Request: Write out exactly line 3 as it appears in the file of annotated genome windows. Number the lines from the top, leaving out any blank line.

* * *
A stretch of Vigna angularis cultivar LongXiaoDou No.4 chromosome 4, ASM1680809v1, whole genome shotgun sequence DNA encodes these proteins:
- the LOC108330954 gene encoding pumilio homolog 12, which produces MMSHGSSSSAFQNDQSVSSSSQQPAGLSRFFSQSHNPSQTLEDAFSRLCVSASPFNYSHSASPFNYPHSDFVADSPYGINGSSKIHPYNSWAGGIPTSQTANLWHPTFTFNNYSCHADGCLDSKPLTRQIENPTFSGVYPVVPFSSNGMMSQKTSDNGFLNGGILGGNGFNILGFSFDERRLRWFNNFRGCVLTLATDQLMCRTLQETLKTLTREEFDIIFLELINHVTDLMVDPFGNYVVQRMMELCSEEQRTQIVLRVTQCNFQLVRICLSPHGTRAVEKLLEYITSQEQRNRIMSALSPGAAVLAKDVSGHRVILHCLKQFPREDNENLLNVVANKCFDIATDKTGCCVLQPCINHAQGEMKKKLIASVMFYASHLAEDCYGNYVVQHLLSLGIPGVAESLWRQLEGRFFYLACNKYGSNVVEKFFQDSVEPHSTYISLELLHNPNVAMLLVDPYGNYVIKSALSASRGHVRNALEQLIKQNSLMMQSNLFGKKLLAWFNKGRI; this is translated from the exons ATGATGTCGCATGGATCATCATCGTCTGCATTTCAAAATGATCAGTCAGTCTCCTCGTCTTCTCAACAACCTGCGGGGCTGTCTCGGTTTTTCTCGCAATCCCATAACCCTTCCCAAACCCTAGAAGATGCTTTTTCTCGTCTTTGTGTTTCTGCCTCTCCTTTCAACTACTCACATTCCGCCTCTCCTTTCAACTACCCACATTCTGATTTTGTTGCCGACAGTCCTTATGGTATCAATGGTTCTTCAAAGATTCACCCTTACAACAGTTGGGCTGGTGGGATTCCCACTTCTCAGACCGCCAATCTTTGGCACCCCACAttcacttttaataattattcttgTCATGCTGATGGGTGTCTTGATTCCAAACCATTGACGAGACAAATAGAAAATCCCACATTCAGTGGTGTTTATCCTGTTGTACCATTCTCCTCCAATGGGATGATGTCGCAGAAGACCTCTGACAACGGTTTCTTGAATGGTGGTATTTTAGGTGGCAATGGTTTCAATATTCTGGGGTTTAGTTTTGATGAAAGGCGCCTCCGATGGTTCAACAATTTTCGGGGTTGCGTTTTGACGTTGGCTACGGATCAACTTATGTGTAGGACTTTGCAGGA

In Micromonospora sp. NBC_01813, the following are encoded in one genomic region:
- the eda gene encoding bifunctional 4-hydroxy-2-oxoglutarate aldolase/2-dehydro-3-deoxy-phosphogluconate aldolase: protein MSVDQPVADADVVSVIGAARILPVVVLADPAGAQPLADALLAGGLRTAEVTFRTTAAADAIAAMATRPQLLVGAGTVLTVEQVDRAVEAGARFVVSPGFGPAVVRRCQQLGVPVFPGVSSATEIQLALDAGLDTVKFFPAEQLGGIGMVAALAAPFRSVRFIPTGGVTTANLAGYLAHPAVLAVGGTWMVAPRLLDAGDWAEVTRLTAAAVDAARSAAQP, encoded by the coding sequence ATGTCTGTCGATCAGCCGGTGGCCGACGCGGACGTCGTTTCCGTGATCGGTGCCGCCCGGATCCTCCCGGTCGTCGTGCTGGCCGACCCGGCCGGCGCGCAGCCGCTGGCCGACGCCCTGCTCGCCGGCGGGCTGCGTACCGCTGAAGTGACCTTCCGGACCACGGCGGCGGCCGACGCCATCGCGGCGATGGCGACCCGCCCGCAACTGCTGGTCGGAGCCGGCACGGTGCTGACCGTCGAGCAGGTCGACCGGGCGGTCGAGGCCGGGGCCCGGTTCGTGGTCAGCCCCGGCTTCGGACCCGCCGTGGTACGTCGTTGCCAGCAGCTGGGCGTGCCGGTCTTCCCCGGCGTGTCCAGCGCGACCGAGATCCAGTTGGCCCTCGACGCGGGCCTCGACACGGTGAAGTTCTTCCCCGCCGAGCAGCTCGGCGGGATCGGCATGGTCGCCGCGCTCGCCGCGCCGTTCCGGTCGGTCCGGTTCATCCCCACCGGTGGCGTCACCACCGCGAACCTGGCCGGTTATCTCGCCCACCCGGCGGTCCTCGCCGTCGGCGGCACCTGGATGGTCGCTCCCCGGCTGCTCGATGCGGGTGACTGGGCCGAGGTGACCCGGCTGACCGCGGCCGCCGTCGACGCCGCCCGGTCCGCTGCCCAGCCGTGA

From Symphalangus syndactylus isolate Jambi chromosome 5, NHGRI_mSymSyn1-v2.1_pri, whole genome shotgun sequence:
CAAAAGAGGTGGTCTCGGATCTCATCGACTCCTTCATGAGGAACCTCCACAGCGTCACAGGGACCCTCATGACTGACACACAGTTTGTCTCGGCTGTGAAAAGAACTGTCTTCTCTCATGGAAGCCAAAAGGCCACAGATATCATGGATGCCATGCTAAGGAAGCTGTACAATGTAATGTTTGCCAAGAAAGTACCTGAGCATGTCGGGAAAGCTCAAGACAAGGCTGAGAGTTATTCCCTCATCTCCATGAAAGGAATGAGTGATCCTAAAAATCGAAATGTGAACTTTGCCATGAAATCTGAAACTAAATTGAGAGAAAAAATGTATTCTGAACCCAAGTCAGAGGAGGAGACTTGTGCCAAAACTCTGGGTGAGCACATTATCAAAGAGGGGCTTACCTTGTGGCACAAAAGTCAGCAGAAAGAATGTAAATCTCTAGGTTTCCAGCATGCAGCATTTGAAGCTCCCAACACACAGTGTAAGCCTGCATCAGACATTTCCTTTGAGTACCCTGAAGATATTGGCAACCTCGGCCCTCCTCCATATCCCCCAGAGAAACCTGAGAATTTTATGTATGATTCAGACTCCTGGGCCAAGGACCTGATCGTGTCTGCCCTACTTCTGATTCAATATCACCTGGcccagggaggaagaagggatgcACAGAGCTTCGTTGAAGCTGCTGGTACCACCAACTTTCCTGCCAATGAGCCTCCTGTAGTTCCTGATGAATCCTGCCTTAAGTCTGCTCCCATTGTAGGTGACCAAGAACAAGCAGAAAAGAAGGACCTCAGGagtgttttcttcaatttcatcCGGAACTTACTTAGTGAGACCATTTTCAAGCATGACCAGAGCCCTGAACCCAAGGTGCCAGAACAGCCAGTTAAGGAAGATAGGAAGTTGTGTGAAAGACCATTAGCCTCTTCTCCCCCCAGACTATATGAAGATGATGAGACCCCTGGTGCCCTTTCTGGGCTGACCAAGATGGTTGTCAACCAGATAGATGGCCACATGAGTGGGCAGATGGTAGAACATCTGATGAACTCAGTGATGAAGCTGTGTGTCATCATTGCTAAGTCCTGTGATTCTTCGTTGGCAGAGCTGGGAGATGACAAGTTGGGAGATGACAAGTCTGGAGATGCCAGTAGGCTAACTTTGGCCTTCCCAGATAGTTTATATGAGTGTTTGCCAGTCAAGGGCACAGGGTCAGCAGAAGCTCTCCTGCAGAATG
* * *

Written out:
In Micromonospora sp. NBC_01813, the following are encoded in one genomic region: